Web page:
7th Annual Morris Festival of French and Francophone Films
Posted by Jenna Ray on Monday, Jan. 27, 2014
This year’s film festival includes four new, award-winning features. Subtitled in English, the films will be screened at 7 p.m. on Mondays in February. The campus and the public are invited to these free screenings in the Student Center Edson Auditorium.
“Entre Nous (Morris’s French Club) and its other sponsors are very excited to bring the festival to the Morris community once again,” says Tammy Berberi, associate professor of French and director of the Honors Program. “In addition to being great films, this kind of international programming expands and complicates our perspectives on history as well as contemporary issues.”
Couleur de peau: Miel / Approved for Adoption
Directed by Laurent Boileau & Jung, 2012, 74 minutes, not rated
An enchanting hybrid of animation and live-action, this adaptation of co-director Jung’s autobiographical graphic novel recounts his childhood and adolescence after a Belgian couple adopts him from a South Korean orphanage in the early 1970s. Though raised by loving parents and supported by his four older siblings, he often feels like an outsider, and endures many painful episodes, some self-inflicted, in his struggle to understand his identity. Approved for Adoption poignantly traces one man’s interrogation of the definitions of ethnicity, culture, and the concept of “home.”
Monsieur Lazhar / Mr. Lazhar
Directed by Philippe Falardeau, 2012, 94 minutes, rated PG-13
Writer-director Philippe Falardeau’s unforgettable movie, based on a one-person play by Evelyne de la Chenelière, explores the intricate process by which M. Lazhar earns the respect and trust of his pupils. Some, the children of immigrants or, like this devoted instructor, recent arrivals to Quebec. As the reasons for M. Lazhar’s immigration to Canada from Algeria are made clear, so, too is his rather unconventional method for applying for the teaching position. Monsieur Lazhar is that rarest of movies about education, one that avoids clichés and sentimentality, favoring instead honesty and clear-eyed compassion.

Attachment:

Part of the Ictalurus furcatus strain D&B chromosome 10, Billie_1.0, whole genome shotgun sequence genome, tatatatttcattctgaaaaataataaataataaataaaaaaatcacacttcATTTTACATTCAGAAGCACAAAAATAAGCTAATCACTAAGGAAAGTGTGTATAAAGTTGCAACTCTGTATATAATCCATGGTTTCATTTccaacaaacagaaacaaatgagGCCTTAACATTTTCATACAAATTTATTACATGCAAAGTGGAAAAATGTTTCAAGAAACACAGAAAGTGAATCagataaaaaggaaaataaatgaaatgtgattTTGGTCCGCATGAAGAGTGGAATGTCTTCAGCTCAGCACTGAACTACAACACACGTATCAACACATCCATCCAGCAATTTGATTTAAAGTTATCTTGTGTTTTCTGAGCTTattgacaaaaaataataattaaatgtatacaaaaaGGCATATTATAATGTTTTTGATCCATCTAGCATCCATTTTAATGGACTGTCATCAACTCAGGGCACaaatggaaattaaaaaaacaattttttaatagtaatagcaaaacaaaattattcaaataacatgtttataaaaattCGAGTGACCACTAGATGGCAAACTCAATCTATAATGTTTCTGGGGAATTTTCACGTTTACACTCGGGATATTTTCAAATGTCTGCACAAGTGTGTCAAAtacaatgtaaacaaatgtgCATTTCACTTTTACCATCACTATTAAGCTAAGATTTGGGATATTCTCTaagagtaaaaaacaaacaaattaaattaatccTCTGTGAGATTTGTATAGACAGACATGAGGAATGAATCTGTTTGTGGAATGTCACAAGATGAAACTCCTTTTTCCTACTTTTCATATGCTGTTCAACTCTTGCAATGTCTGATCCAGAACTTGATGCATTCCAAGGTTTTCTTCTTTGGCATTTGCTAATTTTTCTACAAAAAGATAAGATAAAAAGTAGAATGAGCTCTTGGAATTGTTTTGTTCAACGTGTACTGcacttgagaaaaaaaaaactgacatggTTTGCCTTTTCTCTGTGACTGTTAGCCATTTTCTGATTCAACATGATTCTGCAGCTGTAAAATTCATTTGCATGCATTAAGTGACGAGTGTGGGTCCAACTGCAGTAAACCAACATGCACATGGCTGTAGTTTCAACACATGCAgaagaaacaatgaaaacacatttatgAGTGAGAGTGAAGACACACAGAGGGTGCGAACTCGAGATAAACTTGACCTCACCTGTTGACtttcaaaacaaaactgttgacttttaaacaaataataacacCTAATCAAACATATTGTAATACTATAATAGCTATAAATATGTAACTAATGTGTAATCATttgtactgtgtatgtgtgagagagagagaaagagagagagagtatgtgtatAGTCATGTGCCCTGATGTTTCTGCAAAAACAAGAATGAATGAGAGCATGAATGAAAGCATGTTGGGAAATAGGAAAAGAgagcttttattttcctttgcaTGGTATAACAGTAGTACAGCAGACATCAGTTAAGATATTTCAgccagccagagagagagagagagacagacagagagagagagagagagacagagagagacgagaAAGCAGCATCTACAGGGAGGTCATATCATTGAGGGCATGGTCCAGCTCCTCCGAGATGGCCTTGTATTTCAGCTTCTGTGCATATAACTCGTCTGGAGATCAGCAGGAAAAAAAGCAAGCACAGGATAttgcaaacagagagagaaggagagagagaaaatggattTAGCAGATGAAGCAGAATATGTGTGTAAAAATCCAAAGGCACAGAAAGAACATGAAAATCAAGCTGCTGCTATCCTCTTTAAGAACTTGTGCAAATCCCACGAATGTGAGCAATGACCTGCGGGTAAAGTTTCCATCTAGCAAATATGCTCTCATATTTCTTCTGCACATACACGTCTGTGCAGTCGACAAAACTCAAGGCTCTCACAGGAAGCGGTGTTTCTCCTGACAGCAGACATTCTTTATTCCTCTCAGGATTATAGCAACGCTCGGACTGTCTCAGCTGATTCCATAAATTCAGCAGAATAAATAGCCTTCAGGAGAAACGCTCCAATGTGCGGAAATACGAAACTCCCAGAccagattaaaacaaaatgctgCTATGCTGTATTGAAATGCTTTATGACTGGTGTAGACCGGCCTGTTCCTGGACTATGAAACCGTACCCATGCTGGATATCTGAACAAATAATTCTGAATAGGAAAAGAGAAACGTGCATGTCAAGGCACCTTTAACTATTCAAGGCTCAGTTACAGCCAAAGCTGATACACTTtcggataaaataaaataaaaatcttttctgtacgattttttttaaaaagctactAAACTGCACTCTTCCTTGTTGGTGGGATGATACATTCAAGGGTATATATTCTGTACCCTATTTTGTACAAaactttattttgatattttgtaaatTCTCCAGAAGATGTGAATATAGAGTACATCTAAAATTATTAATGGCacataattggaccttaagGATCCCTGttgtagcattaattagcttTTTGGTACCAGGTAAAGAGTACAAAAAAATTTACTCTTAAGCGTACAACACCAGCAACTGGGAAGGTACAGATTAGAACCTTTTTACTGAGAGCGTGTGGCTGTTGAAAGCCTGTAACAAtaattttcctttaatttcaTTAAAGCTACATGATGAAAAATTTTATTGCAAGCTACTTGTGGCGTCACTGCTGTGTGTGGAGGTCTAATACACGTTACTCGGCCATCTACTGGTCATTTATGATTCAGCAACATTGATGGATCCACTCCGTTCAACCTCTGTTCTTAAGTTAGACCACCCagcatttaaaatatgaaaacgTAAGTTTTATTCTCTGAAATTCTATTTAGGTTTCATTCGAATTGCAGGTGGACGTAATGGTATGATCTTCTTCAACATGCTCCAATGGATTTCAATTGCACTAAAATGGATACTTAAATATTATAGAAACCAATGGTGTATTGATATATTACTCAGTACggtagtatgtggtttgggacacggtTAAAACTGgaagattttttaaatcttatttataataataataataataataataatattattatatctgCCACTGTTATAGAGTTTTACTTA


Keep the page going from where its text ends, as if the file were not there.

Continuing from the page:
De rouille et d’os / Rust and Bone
Directed by Jacques Audiard, 2012, 120 minutes, not rated
This invigorating melodrama from Jacques Audiard centers on the explosive chemistry of two damaged souls: the beefy, penniless Ali, who has traveled south to Antibes with his five year old son to settle with Ali’s sister in the hopes of starting a new life, and Stéphanie, a whale trainer who becomes a double amputee after a freak accident at the marine mammal park where she works. We witness the evolution of their tumultuous relationship that, despite (or because of) their many differences and the obstacles they face, results in nothing less than a great love story.
Les Adieux à la reine / Farewell, My Queen
Directed by Benoît Jacquot, 2013, 101 minutes, rated R
Benoît Jacquot’s nimble, lush adaptation of Chantal Thomas’s 2003 novel portrays Versailles on the eve of the 1789 revolution as told through the eyes of Sidonie, the besotted reader to Marie Antoinette. Compressed to four tumultuous days, the film follows Sidonie as she tries to make sense of the rumors spreading in the royal palace. Rendered blind to the queen’s caprice by love, Sidonie both thrills under her affections and seethes with jealousy for the queen’s prized pet, Gabrielle de Polignac, giving rise to the discreet yet heated passion that unfolds in Farewell, My Queen.
This year’s festival is made possible thanks to the generous support of Entre Nous, the Division of the Humanities, the French Discipline, an International Programs Committee Extra-Curricular Programming Grant, and the Hasselmo Language Teaching Center.
Contact Tammy Berberi for more information.